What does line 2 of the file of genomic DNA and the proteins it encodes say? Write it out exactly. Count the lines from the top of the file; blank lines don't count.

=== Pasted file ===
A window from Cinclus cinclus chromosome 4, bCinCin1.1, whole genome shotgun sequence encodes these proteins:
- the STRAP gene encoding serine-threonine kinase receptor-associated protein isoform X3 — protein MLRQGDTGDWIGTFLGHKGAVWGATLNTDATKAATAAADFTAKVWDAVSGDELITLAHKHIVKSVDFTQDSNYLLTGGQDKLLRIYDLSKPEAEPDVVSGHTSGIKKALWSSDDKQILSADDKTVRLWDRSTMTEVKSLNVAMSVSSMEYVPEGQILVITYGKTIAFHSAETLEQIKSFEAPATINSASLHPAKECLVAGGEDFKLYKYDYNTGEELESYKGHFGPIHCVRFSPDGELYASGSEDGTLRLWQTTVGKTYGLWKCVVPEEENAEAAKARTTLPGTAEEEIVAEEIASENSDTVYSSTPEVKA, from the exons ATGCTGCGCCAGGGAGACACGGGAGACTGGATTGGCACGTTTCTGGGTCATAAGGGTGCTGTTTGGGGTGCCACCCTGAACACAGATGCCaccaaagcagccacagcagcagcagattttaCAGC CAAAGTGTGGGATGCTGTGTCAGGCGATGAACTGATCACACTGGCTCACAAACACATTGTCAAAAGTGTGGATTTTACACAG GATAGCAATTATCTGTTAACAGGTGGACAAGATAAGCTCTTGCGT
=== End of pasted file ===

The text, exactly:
- the STRAP gene encoding serine-threonine kinase receptor-associated protein isoform X3 — protein MLRQGDTGDWIGTFLGHKGAVWGATLNTDATKAATAAADFTAKVWDAVSGDELITLAHKHIVKSVDFTQDSNYLLTGGQDKLLRIYDLSKPEAEPDVVSGHTSGIKKALWSSDDKQILSADDKTVRLWDRSTMTEVKSLNVAMSVSSMEYVPEGQILVITYGKTIAFHSAETLEQIKSFEAPATINSASLHPAKECLVAGGEDFKLYKYDYNTGEELESYKGHFGPIHCVRFSPDGELYASGSEDGTLRLWQTTVGKTYGLWKCVVPEEENAEAAKARTTLPGTAEEEIVAEEIASENSDTVYSSTPEVKA, from the exons ATGCTGCGCCAGGGAGACACGGGAGACTGGATTGGCACGTTTCTGGGTCATAAGGGTGCTGTTTGGGGTGCCACCCTGAACACAGATGCCaccaaagcagccacagcagcagcagattttaCAGC CAAAGTGTGGGATGCTGTGTCAGGCGATGAACTGATCACACTGGCTCACAAACACATTGTCAAAAGTGTGGATTTTACACAG GATAGCAATTATCTGTTAACAGGTGGACAAGATAAGCTCTTGCGT